Preparing your Child for Swimming

If you have ever seen a baby introduced to swimming, then you will know that being in water is natural and instinctive to human beings. However, it’s very easy to become fearful about water, and rightly so. A child can drown in 20 seconds. So making sure that your child can swim is not only crucial to help keep them safe, but is something you can have fun with. So read on to find out how to build confidence in your child, to prepare them for lessons with a qualified instructor.

The Correct Age for Swimming Lessons

Most babies will take to water very easily, and have a natural reflex to hold their breath under water before around six months. To actually introduce your child to formal lessons or teach swimming strokes, however, your child will need to be at least three years old.

First Steps for Children

To prepare your child for lessons and help them feel comfortable in the water, the main thing to do initially is to get your child used to the water. Never just take your child to a pool, take them out of their depth, let go and tell them to swim. Your child will not only panic, but be in danger.

You can try these simple techniques to help them feel happy in the pool:

  • Hold securely onto your child and glide them through the water
  • Play a splashing game – so they get used to water on their face and in their eyes
  • Practice blowing bubbles in the water, this will teach them importance of not breathing water in, and encourage them to move onto the next step of putting their face in the water.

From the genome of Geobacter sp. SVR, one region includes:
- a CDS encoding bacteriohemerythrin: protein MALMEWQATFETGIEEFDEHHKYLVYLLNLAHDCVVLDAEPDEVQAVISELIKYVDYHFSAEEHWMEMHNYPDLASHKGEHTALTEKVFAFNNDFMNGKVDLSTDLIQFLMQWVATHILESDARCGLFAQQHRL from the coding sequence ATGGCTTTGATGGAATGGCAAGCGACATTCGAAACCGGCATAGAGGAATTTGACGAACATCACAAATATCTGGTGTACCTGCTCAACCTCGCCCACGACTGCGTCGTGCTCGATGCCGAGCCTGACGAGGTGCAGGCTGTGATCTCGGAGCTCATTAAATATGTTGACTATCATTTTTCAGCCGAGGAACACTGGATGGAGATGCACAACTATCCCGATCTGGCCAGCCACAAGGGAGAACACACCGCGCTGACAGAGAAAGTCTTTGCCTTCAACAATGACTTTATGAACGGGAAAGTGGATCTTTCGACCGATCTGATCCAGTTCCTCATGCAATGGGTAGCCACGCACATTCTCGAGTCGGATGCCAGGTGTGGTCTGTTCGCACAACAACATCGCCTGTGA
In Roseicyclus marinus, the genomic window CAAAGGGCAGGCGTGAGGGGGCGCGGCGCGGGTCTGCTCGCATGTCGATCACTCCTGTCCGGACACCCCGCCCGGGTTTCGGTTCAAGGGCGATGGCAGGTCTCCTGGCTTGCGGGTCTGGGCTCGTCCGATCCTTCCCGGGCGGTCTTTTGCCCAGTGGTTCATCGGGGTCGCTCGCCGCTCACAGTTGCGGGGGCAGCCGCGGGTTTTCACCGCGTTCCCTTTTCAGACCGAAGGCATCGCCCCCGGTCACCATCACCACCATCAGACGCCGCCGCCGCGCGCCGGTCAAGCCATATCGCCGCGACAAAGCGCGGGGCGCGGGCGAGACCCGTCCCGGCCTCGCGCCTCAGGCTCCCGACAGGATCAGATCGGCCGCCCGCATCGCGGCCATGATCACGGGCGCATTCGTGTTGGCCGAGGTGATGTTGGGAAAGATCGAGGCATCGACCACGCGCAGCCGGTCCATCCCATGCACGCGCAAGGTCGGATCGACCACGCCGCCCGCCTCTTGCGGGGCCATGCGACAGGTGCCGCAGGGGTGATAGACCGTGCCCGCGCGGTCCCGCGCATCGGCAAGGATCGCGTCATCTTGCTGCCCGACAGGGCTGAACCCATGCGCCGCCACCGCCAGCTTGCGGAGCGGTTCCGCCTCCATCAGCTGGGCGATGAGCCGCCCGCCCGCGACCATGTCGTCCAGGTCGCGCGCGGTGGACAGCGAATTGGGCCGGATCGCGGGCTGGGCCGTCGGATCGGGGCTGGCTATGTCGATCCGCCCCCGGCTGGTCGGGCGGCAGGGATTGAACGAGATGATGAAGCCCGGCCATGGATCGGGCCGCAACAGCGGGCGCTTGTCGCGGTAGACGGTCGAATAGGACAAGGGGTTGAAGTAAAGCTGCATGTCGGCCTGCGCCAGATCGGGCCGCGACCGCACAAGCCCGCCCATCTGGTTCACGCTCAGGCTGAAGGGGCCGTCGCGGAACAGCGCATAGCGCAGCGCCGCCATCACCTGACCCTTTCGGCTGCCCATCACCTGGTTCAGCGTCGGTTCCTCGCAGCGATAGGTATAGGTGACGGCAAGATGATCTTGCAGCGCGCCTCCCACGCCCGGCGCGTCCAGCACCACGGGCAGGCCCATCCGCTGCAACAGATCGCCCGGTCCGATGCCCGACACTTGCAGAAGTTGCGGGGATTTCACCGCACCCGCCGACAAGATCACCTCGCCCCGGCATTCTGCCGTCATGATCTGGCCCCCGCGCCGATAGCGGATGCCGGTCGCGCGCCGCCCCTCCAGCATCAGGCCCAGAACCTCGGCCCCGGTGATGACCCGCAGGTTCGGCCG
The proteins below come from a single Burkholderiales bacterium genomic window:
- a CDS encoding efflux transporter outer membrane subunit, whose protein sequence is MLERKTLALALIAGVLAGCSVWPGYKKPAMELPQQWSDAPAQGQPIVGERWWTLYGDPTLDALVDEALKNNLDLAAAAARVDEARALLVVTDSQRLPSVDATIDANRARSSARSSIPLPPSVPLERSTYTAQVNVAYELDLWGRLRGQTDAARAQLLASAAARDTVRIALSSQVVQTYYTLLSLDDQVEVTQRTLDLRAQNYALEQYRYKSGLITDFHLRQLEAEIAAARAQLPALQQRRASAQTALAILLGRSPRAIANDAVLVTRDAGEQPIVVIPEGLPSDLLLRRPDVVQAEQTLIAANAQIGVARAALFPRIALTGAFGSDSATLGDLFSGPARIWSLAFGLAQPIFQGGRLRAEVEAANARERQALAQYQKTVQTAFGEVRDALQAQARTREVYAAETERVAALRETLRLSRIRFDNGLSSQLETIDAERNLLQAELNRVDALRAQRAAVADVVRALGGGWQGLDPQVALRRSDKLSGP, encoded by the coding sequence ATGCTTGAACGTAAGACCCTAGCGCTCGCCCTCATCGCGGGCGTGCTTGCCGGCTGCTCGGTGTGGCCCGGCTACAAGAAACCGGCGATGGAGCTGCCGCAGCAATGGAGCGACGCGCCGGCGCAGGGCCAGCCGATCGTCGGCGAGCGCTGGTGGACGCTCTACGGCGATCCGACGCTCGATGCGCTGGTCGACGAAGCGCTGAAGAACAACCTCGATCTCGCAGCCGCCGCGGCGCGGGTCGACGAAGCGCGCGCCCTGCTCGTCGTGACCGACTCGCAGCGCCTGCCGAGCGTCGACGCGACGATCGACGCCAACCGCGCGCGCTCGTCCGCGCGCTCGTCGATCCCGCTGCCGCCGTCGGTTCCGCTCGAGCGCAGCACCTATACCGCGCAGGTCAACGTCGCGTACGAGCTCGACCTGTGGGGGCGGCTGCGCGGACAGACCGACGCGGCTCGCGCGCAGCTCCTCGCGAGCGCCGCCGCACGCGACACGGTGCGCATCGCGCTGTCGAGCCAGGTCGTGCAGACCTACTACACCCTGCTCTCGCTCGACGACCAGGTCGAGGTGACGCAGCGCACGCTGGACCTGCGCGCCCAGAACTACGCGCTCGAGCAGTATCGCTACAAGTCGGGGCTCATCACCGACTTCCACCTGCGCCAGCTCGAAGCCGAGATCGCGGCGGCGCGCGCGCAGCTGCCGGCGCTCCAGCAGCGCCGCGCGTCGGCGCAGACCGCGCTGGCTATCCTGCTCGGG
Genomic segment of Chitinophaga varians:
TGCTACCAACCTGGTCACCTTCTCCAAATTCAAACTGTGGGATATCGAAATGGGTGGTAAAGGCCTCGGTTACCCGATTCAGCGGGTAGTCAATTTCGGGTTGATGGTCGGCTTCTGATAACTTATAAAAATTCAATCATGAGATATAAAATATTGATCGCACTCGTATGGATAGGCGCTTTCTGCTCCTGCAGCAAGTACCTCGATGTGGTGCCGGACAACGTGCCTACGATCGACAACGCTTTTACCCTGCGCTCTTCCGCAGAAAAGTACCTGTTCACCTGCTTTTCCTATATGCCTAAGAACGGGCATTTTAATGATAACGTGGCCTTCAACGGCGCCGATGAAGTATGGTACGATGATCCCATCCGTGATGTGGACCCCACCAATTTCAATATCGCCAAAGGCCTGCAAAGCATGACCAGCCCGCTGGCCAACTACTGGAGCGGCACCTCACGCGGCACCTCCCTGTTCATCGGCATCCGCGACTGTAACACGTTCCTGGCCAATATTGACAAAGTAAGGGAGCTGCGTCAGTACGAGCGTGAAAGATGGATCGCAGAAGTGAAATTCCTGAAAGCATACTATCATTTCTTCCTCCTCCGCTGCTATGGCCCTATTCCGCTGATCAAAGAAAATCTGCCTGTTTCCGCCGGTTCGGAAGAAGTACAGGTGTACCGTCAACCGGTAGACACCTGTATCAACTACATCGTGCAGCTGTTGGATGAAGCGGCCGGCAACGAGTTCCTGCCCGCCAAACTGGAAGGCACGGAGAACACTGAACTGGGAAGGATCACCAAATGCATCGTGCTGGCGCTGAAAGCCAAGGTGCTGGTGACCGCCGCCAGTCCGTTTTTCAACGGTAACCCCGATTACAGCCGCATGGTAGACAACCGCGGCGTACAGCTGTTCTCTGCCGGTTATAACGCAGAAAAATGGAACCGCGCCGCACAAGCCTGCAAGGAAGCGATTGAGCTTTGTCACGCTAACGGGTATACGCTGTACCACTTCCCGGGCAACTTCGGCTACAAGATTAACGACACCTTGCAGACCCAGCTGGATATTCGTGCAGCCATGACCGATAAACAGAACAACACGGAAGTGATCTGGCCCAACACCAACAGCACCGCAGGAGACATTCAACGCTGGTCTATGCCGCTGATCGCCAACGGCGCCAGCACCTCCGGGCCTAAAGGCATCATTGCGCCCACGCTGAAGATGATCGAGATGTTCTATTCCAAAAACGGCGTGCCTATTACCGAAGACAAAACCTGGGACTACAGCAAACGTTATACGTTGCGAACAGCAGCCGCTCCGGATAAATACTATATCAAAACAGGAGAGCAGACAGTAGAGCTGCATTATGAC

• Once they are happy to put their face in the water, you can encourage them to open their eyes. If it stings and they don’t like it, then add goggles to their swimming kit. Helping your child to feel happy with water on their face is a crucial part of taking the fear out of swimming.
  • Sit on the side with your child and show them how to move their legs in the water pointing their toes.
  • Never force your child to go further than they want to. Always make it fun, be positive and stay patient. Not all children adapt to water at the same pace…some are true water babies whilst others will struggle.
  • Always praise your child for their achievements in the pool.

Choosing Swimming Lessons

Once your child is happy to be in the water, then you can research swimming lessons.

You should always feel happy about the instruction your child receives, so always ask these questions first.

  • Will the instructor be in the pool with the children?
  • How many children are in the group? More than ten children to one instructor isn’t advisable.
  • Is my child assessed first?
  • Is the instructor qualified to ASA/UKCC Level 2 and CRB checked? They should also hold a current Lifesavers National Pool Lifeguard qualification/equivalent rescue qualification.

If you’re unsure, check with ASA, who regulate swimming tutors for more advice.